The Supreme Court of the United States has heard both sides of the argument regarding whether the institution of mariage should be extended to same-sex couples. The big question before them is ultimately whether marriage is a civil right. When civil rights were guaranteed for Americans based on their race, the idea of “separate but equal” was thrown out the window. But now, we see it rise again. Only this time, it isn’t a matter of separate drinking fountains for blacks and whites. It’s now a split between civil unions and marriage.
A fair question has arisen amidst this: what if civil unions gave homosexual couples the same legal rights as heterosexual couples? What I love about this question is that it reveals that there is a distinct problem with how our system has framed the question. The issue is that there are generally two parts to a marriage. On part is secular, with all the civil benefits that come with the status. The other is religious. Why in the world is there a religious component tacked onto something that grants civil status? In a nation that separates church and state, this should simply not be the case.
As a minister, whenever I perform a marriage, I do so as an agent of the state. I am not just performing a religious function, but a legal one. Back in seminary (graduated 2003), I began arguing that clergy should not be involved in the business of weddings. Rather, we should only perform holy unions, regardless of whether the couple was homo- or heterosexual. Once I landed in a parish, however, I realized that pursuing this solution would only cause distress to couples who asked me to marry them. As a solution, it was unfair to them. They didn’t understand where I was coming from, and they didn’t do anything wrong. Why punish them for simply wanting to get married? So I entered the business of performing weddings.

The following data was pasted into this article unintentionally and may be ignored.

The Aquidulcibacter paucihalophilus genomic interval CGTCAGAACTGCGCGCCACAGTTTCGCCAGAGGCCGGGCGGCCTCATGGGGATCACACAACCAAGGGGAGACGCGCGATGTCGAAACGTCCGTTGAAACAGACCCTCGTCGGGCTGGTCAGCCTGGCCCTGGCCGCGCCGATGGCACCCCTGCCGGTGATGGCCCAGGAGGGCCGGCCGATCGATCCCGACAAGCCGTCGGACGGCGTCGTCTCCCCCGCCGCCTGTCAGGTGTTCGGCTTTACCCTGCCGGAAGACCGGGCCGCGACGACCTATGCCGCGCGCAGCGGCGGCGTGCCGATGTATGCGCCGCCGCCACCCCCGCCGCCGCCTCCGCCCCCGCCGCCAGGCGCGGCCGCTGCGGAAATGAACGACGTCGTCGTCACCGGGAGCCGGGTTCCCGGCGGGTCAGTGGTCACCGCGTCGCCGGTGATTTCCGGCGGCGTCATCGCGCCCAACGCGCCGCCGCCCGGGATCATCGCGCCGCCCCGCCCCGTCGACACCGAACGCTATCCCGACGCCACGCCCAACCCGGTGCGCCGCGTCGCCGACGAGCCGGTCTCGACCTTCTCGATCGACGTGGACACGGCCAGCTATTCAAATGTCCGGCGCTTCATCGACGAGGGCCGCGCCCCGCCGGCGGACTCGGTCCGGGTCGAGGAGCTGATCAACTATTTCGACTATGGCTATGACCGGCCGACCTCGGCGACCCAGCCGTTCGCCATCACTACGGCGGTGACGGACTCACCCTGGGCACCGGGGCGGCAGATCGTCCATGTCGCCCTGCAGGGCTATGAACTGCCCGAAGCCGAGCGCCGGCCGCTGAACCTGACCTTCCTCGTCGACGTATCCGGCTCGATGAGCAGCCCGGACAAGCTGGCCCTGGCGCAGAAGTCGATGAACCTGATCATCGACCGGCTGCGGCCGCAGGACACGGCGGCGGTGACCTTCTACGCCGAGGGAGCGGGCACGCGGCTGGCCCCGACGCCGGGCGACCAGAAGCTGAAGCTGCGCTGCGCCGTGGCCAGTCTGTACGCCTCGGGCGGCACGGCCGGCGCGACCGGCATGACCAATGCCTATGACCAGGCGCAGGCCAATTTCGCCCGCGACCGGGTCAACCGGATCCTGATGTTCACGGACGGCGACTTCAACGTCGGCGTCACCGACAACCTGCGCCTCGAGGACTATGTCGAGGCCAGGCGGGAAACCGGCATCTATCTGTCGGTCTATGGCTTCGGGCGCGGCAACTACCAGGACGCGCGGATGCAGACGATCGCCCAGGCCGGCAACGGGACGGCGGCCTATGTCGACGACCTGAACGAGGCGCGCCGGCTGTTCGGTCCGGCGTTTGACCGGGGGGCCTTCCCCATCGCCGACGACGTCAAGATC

We have a religious component entwined so tightly to the concept of marriage that it is difficult to separate the two. We currently have holy unions (church blessing services with no rights), civil unions (which grant couples legal status at the state level), and marriages (which are basically a combination of the two on a national level). The solution that we could just extend a civil union to same-sex couples isn’t the same as allowing them to marry. But what if we were to completely separate the church and state elements out of the institution of marriage?
I believe that our best option is to get rid of marriage altogether as we know it. Instead, we could have civil unions and holy unions, and that we allow the term “marriage” to apply to both. Equal civil rights could then be extended to all Americans. Meanwhile, whether a religious institution will perform the holy union will be up to them. This gives all Americans the option to do both or either. This also moves the religious questions regarding marriage (such as should same-sex couples be blessed, or should clergy be functioning as an agent of the state) where they belong: in the various religious institutions. This seems to me to be the most just answer.
This is an excellent example of how a divisive situation can arise from asking the wrong questions. Unfortunately, it also exposes how the previous framing of a question locks out creative solutions. As the Supreme Court wrestles with the issue, I don’t believe that they could even come up with such a just solution, because they would never be able to declare marriage–as a union of church and state–to be an unconstitutional institution. It simply wouldn’t fly. So, as I seek to speak for justice, I support gays and lesbians in their quest for legal equality according to the best option currently available.
Image source: Human Rights Campaign.